row of flagsBelieve it or not, this is a Veterans’ Day post. I’ll get back to that.

As is the case with everything from clothing to baby names to the size of one’s car, mental health is affected by trends in our society. During most of my career as a psychotherapist, the trend was to explore one’s past for explanations of one’s neuroses, so that one could heal whatever trauma lurked back there and then move on. (Key words: Move On!)

This trend was fortunate for me, since I discovered that I had a real talent for trauma recovery. It became my specialty, and I walked the path with hundreds of people, over the twenty years of my career, who’d been abused in a variety of ways as kids. I was honored to be a part of helping them heal and blossom into the people they were meant to be. As hard as it was to face the past, it was what they needed to do in order to truly “work through” that past, rather than ignoring it and have it continue to affect their behavior, moods, parenting, relationships, etc. And most of them came out the other end of the process far, far healthier and happier than they had ever been in their lives.

In my parents’ day, the WW II era, the trend was to “buck up” and push past the past. Best I can tell, this had been the attitude, off and on, for generations, until the more recent trend to go through one’s “recovery process.” As a result of this buck-up attitude, the damage done by trauma in people’s pasts continued to not only affect them but their children.

PTSD existed during WW II—it has always existed—but back then it was called shell shock or battle fatigue, and soldiers who suffered from it were at best pitied and at worst scorned as cowards. It wasn’t until the Vietnam War era that the concept of Post-traumatic Stress Disorder developed and new and better treatments were discovered.

WW II era submarine

My husband’s uncle was a Navy seaman in WW II, on a submarine in the Pacific. For decades, the only impact from that experience he would admit to was ringing in his ears, a residual symptom from all the depth charges that went off in the water around his sub. It wasn’t until his sixties that he started talking about his experiences during the war. It became obvious to my husband and myself that he had suffered from PTSD his entire life. But he’d never dealt with it. He didn’t have permission to deal with it. Instead he drank too much and smoked too much (even after he had emphysema) and took his anger at the world out on his sons.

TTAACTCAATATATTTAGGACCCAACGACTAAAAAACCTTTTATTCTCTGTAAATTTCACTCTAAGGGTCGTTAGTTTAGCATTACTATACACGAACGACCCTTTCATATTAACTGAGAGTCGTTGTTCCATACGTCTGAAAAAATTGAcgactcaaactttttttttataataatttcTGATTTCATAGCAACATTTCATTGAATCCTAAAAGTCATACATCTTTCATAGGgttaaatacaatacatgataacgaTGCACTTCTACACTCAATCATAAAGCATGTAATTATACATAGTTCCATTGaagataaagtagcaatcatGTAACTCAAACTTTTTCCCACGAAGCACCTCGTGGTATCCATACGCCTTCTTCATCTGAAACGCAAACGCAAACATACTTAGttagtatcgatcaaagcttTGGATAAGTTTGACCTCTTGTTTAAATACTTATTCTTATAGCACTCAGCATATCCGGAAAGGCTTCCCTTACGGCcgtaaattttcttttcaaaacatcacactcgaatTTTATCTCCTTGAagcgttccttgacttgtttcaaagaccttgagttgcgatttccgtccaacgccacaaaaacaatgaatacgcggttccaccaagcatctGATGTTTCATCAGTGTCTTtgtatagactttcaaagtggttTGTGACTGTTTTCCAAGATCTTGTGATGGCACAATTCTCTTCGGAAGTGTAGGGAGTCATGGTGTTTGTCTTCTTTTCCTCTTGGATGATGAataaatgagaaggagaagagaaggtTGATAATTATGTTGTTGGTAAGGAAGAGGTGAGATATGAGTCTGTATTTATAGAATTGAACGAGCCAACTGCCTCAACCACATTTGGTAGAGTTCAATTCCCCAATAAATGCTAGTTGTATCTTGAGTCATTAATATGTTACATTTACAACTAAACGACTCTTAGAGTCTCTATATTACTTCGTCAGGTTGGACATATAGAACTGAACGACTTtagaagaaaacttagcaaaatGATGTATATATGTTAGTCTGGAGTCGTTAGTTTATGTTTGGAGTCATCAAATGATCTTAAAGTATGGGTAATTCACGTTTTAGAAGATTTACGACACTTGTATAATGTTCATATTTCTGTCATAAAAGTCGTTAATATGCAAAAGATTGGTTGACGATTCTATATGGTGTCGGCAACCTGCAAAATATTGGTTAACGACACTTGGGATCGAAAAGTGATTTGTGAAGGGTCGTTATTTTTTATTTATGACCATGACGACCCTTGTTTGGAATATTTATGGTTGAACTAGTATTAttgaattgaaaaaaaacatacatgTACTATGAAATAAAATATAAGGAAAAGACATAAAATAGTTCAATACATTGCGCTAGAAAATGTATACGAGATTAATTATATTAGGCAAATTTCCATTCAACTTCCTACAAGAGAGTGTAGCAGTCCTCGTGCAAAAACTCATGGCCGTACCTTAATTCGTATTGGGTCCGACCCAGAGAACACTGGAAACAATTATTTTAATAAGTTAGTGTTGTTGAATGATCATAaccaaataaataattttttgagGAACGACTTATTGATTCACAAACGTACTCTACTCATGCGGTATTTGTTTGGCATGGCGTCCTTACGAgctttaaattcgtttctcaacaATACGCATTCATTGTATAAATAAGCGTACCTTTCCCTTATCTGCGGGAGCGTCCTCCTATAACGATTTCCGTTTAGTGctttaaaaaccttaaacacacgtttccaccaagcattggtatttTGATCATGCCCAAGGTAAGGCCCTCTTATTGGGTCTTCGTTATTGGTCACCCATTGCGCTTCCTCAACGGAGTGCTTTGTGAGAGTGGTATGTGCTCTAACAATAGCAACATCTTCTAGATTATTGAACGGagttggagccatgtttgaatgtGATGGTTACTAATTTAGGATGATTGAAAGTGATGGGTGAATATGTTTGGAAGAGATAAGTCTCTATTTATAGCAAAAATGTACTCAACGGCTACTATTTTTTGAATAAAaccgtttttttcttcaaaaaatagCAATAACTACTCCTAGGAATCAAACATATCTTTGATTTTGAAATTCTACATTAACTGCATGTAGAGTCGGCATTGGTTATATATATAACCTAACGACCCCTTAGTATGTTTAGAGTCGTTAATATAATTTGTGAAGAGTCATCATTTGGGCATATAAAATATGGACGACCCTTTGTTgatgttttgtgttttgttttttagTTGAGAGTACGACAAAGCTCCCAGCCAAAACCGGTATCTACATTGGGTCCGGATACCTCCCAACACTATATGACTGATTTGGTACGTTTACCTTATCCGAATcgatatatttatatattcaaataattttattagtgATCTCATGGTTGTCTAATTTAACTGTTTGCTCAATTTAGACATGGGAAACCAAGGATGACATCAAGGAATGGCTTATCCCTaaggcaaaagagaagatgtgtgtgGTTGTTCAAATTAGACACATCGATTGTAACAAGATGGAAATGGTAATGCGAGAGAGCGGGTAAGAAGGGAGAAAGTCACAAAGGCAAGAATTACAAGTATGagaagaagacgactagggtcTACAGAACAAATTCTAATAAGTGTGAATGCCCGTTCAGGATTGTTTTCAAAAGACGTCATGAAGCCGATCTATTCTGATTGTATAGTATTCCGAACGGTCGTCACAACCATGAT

At the time that I was a practicing therapist, I didn’t realize that the shift away from that buck-up attitude was just a trend. I thought our society had actually turned the corner and was beginning to understand what was involved in obtaining and maintaining good mental health.

In the 1990s, sadly, the pendulum swung back toward the old-fashioned attitudes (not all the way back, but dangerously close for a while). Exploring and working through the harmful mistakes one’s parents may have made so that one could forgive those parents for being human—and then most likely have a better relationship with them thereafter—became “parent bashing” and “whining about the past.” Those going through their recovery process were sometimes viewed as “looking for excuses” for their own behavior and choices. (Nothing could be further from the truth; the process, when done right, is all about taking responsibility for oneself and one’s life.)

The pendulum has now swung more toward the middle ground, but I still see or hear statements on social media, pretty much on a weekly basis, along the lines of “stop whining about the past” or “you are not your past, move on” or “stop blaming your parents” (I repeat, recovery from the past is not and never was about parent-bashing).

inside of submarine

Inside of a submarine (photo by by Eteil CC-BY-SA 4.0 International, Wkimedia Commons)

Once Uncle Pete opened the door to the past, a lot came pouring out. Fifty years later, he was finally talking about how terrified that nineteen-year-old seaman and his buddies were, as those depth charges exploded in the water around their submarine, how they feared that sub would become their coffin and perhaps their bodies would never be recovered from the depths of the sea.

Show me a combat veteran and I’ll show you a man or woman who has at least some psychological scar tissue (whether they admit it or not) due to what they have experienced protecting us and our country. One of the best ways we can honor our veterans is to continue to acknowledge what they have gone through emotionally, continue to give them permission to seek help so they can heal those wounds, and to continue to fight for and support funding for mental health services for them.

service dog

(DoD photo by EJ Hersom, CC-BY 2.0 Wikimedia Commons))

If you see a veteran sweating and shaking in public from an anxiety attack, know that they came by those anxieties while fighting for your freedoms. Having never been in such a veteran’s shoes, I can’t tell you what would be most helpful to them right then, but turning away and denying that their internal wounds are real is definitely not helpful.